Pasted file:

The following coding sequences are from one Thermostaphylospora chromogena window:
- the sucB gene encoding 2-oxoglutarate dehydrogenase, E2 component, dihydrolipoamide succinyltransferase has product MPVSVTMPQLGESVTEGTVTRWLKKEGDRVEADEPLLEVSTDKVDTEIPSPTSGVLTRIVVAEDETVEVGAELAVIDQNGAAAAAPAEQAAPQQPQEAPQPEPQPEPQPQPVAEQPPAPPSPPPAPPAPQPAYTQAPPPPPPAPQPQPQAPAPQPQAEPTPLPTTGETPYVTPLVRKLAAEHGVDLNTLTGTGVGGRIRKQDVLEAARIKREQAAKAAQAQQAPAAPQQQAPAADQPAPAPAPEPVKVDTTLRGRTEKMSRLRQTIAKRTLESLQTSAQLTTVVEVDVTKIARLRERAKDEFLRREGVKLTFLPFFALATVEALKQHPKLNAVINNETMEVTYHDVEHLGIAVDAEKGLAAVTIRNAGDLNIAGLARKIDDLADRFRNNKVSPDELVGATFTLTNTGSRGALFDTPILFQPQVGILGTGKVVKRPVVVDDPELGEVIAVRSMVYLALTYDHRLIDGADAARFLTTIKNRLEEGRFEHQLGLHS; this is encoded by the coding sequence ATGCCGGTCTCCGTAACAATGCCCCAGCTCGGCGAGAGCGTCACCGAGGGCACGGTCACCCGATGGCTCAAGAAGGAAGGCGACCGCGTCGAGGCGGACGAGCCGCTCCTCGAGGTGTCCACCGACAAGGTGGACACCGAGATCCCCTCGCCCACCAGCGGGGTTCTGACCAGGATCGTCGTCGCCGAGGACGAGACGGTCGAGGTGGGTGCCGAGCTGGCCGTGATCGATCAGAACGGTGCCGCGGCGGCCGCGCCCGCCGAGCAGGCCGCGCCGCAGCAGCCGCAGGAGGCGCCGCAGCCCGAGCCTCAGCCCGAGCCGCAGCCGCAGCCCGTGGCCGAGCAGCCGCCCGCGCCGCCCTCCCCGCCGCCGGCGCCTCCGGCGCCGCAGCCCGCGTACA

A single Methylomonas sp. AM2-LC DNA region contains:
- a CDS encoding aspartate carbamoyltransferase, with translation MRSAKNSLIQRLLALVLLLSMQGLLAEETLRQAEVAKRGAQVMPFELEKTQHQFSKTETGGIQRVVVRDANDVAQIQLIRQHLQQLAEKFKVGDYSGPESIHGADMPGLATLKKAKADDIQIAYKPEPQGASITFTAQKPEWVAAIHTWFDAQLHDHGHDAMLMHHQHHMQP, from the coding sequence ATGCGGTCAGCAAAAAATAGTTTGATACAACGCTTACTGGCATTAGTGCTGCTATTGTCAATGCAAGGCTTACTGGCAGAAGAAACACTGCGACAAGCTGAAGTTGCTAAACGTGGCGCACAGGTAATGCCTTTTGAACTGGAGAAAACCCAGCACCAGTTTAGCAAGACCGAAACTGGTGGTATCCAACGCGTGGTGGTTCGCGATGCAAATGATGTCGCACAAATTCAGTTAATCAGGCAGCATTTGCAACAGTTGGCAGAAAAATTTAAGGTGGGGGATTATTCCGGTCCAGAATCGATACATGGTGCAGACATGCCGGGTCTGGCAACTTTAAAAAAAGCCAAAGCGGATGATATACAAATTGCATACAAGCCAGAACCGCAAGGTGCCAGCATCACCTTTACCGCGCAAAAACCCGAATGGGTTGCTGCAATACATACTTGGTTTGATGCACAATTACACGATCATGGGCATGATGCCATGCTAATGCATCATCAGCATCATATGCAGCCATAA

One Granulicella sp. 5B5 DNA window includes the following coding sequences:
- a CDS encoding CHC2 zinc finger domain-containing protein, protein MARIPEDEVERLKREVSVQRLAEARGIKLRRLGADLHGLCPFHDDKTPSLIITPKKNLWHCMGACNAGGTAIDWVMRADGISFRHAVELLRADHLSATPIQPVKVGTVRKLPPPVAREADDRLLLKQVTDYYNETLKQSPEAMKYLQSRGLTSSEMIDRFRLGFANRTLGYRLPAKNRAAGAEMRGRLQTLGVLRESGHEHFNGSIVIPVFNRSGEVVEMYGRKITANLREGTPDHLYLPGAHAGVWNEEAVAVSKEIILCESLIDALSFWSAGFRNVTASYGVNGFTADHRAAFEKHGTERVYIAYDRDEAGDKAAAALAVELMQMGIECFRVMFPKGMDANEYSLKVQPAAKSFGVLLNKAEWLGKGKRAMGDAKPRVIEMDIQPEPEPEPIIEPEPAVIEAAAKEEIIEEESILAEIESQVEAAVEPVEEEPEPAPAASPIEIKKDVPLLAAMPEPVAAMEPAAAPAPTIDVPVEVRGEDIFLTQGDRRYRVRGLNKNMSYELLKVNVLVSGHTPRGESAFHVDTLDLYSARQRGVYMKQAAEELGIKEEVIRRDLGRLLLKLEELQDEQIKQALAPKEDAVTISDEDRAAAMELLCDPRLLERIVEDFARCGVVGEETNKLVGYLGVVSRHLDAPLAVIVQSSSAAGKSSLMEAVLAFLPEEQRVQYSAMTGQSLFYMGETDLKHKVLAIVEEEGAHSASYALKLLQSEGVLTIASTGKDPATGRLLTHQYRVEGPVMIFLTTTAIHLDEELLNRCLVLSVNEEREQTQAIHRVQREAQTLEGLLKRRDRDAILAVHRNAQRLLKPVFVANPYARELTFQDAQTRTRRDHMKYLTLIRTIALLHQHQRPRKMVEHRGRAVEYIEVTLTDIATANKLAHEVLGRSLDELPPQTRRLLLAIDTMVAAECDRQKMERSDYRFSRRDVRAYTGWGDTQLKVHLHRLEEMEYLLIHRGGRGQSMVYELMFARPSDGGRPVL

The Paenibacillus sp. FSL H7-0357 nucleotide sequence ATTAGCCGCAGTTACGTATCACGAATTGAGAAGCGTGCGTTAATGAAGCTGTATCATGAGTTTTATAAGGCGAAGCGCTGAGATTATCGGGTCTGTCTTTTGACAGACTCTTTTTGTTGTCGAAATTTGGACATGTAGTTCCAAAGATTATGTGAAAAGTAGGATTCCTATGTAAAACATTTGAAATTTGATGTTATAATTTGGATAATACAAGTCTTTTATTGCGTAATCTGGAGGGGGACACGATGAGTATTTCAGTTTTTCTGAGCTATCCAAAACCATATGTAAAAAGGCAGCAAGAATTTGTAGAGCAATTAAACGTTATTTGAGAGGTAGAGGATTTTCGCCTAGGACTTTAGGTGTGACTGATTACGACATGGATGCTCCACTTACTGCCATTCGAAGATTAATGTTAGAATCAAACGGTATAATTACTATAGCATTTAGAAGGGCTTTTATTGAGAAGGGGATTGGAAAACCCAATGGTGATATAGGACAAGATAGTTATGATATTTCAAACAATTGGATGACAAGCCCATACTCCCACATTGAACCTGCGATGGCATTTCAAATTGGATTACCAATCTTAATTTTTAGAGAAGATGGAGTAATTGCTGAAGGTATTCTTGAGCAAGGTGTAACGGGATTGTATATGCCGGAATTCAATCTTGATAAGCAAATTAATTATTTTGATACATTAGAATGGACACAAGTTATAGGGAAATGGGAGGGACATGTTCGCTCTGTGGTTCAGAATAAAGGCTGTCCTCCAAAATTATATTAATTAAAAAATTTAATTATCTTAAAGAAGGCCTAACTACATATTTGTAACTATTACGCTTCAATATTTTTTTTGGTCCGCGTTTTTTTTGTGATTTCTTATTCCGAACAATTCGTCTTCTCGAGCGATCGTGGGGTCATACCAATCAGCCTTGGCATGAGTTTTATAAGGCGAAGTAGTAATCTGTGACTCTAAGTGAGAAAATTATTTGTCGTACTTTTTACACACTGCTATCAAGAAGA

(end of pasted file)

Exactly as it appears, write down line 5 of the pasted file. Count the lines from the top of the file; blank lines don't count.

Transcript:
One Granulicella sp. 5B5 DNA window includes the following coding sequences: